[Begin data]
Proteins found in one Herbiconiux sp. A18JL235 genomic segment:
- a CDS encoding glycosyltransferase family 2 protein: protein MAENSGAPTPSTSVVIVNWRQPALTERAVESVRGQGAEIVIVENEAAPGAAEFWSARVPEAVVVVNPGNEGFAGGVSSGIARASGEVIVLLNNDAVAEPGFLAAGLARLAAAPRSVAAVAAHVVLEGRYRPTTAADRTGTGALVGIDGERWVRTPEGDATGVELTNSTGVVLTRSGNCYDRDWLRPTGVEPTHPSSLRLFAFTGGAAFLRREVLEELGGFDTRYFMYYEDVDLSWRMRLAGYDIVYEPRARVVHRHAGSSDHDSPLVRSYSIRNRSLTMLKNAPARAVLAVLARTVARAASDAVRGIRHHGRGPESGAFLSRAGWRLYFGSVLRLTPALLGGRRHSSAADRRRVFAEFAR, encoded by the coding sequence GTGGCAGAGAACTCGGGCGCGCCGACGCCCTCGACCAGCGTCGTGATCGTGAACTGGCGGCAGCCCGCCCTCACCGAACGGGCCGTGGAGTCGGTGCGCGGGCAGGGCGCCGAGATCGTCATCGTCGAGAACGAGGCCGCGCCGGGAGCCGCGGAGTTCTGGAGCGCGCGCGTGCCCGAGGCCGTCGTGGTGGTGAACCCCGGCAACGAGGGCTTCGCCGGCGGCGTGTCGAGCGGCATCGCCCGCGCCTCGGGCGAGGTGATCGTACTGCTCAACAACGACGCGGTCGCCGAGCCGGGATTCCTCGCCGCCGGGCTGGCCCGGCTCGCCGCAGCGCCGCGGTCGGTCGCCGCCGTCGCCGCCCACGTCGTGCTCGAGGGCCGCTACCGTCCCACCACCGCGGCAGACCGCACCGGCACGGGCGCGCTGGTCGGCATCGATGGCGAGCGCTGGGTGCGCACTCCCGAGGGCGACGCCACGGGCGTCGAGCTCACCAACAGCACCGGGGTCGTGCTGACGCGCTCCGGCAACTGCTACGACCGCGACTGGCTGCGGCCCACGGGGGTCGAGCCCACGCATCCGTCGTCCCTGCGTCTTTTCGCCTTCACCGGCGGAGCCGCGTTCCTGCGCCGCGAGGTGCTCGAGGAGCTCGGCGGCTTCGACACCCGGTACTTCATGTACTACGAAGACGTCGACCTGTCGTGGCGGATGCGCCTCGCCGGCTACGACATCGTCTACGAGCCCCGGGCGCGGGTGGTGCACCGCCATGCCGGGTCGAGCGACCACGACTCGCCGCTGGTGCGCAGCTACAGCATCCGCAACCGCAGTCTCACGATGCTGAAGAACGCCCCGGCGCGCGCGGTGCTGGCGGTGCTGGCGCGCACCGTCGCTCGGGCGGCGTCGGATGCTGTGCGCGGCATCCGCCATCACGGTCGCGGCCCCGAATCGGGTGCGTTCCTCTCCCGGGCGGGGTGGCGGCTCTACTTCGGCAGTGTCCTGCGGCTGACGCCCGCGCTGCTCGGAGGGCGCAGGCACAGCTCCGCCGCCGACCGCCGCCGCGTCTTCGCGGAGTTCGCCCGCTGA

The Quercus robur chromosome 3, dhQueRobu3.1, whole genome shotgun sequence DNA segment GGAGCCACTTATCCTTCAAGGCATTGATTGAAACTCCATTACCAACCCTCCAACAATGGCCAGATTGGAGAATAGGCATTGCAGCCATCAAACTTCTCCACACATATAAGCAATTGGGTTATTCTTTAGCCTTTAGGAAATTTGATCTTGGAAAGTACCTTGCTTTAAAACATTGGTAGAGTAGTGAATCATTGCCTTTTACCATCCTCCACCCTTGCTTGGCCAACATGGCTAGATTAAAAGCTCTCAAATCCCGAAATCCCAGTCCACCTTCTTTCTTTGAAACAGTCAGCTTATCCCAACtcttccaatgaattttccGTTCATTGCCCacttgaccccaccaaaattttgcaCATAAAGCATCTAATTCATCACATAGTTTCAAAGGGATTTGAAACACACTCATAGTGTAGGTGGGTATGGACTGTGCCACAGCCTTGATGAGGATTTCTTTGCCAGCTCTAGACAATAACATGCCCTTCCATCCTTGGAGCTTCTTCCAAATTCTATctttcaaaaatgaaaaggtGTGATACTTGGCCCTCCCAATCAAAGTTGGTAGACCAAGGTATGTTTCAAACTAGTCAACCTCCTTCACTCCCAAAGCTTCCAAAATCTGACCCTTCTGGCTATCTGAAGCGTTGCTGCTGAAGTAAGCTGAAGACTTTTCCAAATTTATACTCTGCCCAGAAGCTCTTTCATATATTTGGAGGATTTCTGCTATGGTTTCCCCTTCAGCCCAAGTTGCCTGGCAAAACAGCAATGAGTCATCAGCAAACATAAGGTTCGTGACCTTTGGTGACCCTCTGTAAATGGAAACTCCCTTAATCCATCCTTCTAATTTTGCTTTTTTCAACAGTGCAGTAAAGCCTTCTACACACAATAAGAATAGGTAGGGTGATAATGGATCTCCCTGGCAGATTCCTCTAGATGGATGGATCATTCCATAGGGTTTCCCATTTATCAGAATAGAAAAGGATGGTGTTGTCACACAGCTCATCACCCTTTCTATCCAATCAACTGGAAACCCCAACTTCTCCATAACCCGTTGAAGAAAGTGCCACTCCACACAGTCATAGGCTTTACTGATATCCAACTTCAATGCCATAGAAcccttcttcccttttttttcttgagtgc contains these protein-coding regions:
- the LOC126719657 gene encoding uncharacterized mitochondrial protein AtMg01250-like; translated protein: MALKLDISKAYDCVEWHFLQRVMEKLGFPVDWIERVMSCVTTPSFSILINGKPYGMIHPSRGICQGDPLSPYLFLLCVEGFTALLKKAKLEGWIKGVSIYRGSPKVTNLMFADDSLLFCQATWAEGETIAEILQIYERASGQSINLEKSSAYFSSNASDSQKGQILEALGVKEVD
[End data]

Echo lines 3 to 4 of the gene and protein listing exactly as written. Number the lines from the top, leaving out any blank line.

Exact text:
The Quercus robur chromosome 3, dhQueRobu3.1, whole genome shotgun sequence DNA segment GGAGCCACTTATCCTTCAAGGCATTGATTGAAACTCCATTACCAACCCTCCAACAATGGCCAGATTGGAGAATAGGCATTGCAGCCATCAAACTTCTCCACACATATAAGCAATTGGGTTATTCTTTAGCCTTTAGGAAATTTGATCTTGGAAAGTACCTTGCTTTAAAACATTGGTAGAGTAGTGAATCATTGCCTTTTACCATCCTCCACCCTTGCTTGGCCAACATGGCTAGATTAAAAGCTCTCAAATCCCGAAATCCCAGTCCACCTTCTTTCTTTGAAACAGTCAGCTTATCCCAACtcttccaatgaattttccGTTCATTGCCCacttgaccccaccaaaattttgcaCATAAAGCATCTAATTCATCACATAGTTTCAAAGGGATTTGAAACACACTCATAGTGTAGGTGGGTATGGACTGTGCCACAGCCTTGATGAGGATTTCTTTGCCAGCTCTAGACAATAACATGCCCTTCCATCCTTGGAGCTTCTTCCAAATTCTATctttcaaaaatgaaaaggtGTGATACTTGGCCCTCCCAATCAAAGTTGGTAGACCAAGGTATGTTTCAAACTAGTCAACCTCCTTCACTCCCAAAGCTTCCAAAATCTGACCCTTCTGGCTATCTGAAGCGTTGCTGCTGAAGTAAGCTGAAGACTTTTCCAAATTTATACTCTGCCCAGAAGCTCTTTCATATATTTGGAGGATTTCTGCTATGGTTTCCCCTTCAGCCCAAGTTGCCTGGCAAAACAGCAATGAGTCATCAGCAAACATAAGGTTCGTGACCTTTGGTGACCCTCTGTAAATGGAAACTCCCTTAATCCATCCTTCTAATTTTGCTTTTTTCAACAGTGCAGTAAAGCCTTCTACACACAATAAGAATAGGTAGGGTGATAATGGATCTCCCTGGCAGATTCCTCTAGATGGATGGATCATTCCATAGGGTTTCCCATTTATCAGAATAGAAAAGGATGGTGTTGTCACACAGCTCATCACCCTTTCTATCCAATCAACTGGAAACCCCAACTTCTCCATAACCCGTTGAAGAAAGTGCCACTCCACACAGTCATAGGCTTTACTGATATCCAACTTCAATGCCATAGAAcccttcttcccttttttttcttgagtgc contains these protein-coding regions:
- the LOC126719657 gene encoding uncharacterized mitochondrial protein AtMg01250-like; translated protein: MALKLDISKAYDCVEWHFLQRVMEKLGFPVDWIERVMSCVTTPSFSILINGKPYGMIHPSRGICQGDPLSPYLFLLCVEGFTALLKKAKLEGWIKGVSIYRGSPKVTNLMFADDSLLFCQATWAEGETIAEILQIYERASGQSINLEKSSAYFSSNASDSQKGQILEALGVKEVD